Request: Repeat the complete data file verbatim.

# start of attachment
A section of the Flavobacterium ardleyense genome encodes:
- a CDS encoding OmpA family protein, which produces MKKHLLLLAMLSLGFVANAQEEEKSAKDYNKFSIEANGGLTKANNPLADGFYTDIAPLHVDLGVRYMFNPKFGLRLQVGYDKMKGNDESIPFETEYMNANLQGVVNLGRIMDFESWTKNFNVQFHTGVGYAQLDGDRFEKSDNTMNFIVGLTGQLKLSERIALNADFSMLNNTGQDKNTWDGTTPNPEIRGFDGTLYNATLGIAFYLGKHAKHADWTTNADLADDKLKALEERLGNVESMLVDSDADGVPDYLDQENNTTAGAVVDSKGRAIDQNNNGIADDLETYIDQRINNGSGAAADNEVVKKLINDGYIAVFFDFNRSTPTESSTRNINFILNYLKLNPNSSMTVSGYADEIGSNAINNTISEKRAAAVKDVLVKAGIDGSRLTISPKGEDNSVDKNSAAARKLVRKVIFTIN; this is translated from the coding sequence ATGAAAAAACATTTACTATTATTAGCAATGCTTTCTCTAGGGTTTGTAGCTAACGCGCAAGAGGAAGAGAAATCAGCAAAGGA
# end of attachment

A section of the Flavobacterium ardleyense genome encodes:
- a CDS encoding OmpA family protein, which produces MKKHLLLLAMLSLGFVANAQEEEKSAKDYNKFSIEANGGLTKANNPLADGFYTDIAPLHVDLGVRYMFNPKFGLRLQVGYDKMKGNDESIPFETEYMNANLQGVVNLGRIMDFESWTKNFNVQFHTGVGYAQLDGDRFEKSDNTMNFIVGLTGQLKLSERIALNADFSMLNNTGQDKNTWDGTTPNPEIRGFDGTLYNATLGIAFYLGKHAKHADWTTNADLADDKLKALEERLGNVESMLVDSDADGVPDYLDQENNTTAGAVVDSKGRAIDQNNNGIADDLETYIDQRINNGSGAAADNEVVKKLINDGYIAVFFDFNRSTPTESSTRNINFILNYLKLNPNSSMTVSGYADEIGSNAINNTISEKRAAAVKDVLVKAGIDGSRLTISPKGEDNSVDKNSAAARKLVRKVIFTIN; this is translated from the coding sequence ATGAAAAAACATTTACTATTATTAGCAATGCTTTCTCTAGGGTTTGTAGCTAACGCGCAAGAGGAAGAGAAATCAGCAAAGGA